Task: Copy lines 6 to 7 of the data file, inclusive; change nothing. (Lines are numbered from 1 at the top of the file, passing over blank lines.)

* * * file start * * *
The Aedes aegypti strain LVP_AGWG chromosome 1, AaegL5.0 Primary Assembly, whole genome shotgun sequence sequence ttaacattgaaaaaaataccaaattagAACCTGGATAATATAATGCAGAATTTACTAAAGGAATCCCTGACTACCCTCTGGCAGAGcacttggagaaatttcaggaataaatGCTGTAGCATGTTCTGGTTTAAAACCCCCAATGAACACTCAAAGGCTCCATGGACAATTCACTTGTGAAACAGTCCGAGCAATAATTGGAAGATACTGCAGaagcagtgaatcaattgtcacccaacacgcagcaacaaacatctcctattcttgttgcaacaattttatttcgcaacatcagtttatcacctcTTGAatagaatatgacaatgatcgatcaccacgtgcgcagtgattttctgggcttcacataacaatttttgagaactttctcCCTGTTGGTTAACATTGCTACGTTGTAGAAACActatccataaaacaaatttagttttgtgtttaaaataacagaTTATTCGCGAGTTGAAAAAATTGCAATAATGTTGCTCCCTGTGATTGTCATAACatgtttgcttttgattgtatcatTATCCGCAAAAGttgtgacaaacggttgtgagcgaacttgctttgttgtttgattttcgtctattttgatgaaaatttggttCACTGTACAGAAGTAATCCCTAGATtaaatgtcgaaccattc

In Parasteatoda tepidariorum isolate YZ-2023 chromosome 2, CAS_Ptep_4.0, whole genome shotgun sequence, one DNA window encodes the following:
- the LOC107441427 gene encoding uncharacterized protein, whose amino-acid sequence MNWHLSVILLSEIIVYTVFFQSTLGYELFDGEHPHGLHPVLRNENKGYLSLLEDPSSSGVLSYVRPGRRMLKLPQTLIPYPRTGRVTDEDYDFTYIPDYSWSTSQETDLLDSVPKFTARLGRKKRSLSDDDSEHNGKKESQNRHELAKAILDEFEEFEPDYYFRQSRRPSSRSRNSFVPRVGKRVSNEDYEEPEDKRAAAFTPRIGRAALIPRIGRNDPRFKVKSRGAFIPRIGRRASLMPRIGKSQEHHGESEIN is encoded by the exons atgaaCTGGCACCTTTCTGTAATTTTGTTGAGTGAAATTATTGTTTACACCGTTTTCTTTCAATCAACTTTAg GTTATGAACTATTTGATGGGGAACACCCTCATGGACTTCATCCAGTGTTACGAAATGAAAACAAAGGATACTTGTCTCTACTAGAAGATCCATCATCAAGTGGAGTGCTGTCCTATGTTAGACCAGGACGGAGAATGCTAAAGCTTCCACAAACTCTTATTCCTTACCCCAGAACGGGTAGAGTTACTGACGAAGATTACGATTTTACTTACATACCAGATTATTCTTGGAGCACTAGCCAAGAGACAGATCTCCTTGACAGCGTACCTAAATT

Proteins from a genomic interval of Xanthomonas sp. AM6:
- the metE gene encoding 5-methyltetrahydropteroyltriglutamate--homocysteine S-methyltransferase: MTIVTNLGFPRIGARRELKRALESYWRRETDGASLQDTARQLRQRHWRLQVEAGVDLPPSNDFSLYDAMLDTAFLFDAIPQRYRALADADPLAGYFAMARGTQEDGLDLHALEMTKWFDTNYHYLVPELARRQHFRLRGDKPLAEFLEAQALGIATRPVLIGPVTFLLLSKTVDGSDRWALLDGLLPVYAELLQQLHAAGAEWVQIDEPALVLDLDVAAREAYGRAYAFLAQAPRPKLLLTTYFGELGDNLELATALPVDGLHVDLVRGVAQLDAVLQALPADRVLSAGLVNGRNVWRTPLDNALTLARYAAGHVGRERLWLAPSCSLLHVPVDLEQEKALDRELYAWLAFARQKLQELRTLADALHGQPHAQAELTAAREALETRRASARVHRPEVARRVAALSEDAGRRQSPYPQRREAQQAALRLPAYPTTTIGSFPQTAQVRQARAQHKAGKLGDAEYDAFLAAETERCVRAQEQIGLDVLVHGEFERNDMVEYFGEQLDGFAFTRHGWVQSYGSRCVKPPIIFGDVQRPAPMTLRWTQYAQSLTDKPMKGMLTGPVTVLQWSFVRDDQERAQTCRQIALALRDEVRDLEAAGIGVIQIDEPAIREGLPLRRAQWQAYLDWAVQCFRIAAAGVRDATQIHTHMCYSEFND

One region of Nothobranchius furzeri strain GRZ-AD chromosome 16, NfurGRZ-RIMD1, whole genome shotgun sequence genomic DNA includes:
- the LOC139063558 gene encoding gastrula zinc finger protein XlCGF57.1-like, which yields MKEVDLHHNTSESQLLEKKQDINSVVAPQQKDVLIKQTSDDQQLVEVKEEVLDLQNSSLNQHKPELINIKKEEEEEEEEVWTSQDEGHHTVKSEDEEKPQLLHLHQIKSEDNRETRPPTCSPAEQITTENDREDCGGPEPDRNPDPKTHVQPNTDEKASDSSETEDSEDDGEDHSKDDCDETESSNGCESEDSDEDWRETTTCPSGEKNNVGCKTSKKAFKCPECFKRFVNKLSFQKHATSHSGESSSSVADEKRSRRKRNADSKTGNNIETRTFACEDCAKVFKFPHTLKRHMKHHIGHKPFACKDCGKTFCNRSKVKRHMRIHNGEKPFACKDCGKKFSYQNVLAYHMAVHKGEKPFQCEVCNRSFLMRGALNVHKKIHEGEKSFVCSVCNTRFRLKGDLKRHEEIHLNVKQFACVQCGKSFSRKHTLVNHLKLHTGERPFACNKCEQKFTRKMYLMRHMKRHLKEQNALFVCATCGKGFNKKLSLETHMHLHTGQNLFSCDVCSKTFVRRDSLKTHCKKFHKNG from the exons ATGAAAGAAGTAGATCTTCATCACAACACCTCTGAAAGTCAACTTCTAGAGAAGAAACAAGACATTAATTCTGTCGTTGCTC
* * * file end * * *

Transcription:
One region of Nothobranchius furzeri strain GRZ-AD chromosome 16, NfurGRZ-RIMD1, whole genome shotgun sequence genomic DNA includes:
- the LOC139063558 gene encoding gastrula zinc finger protein XlCGF57.1-like, which yields MKEVDLHHNTSESQLLEKKQDINSVVAPQQKDVLIKQTSDDQQLVEVKEEVLDLQNSSLNQHKPELINIKKEEEEEEEEVWTSQDEGHHTVKSEDEEKPQLLHLHQIKSEDNRETRPPTCSPAEQITTENDREDCGGPEPDRNPDPKTHVQPNTDEKASDSSETEDSEDDGEDHSKDDCDETESSNGCESEDSDEDWRETTTCPSGEKNNVGCKTSKKAFKCPECFKRFVNKLSFQKHATSHSGESSSSVADEKRSRRKRNADSKTGNNIETRTFACEDCAKVFKFPHTLKRHMKHHIGHKPFACKDCGKTFCNRSKVKRHMRIHNGEKPFACKDCGKKFSYQNVLAYHMAVHKGEKPFQCEVCNRSFLMRGALNVHKKIHEGEKSFVCSVCNTRFRLKGDLKRHEEIHLNVKQFACVQCGKSFSRKHTLVNHLKLHTGERPFACNKCEQKFTRKMYLMRHMKRHLKEQNALFVCATCGKGFNKKLSLETHMHLHTGQNLFSCDVCSKTFVRRDSLKTHCKKFHKNG from the exons ATGAAAGAAGTAGATCTTCATCACAACACCTCTGAAAGTCAACTTCTAGAGAAGAAACAAGACATTAATTCTGTCGTTGCTC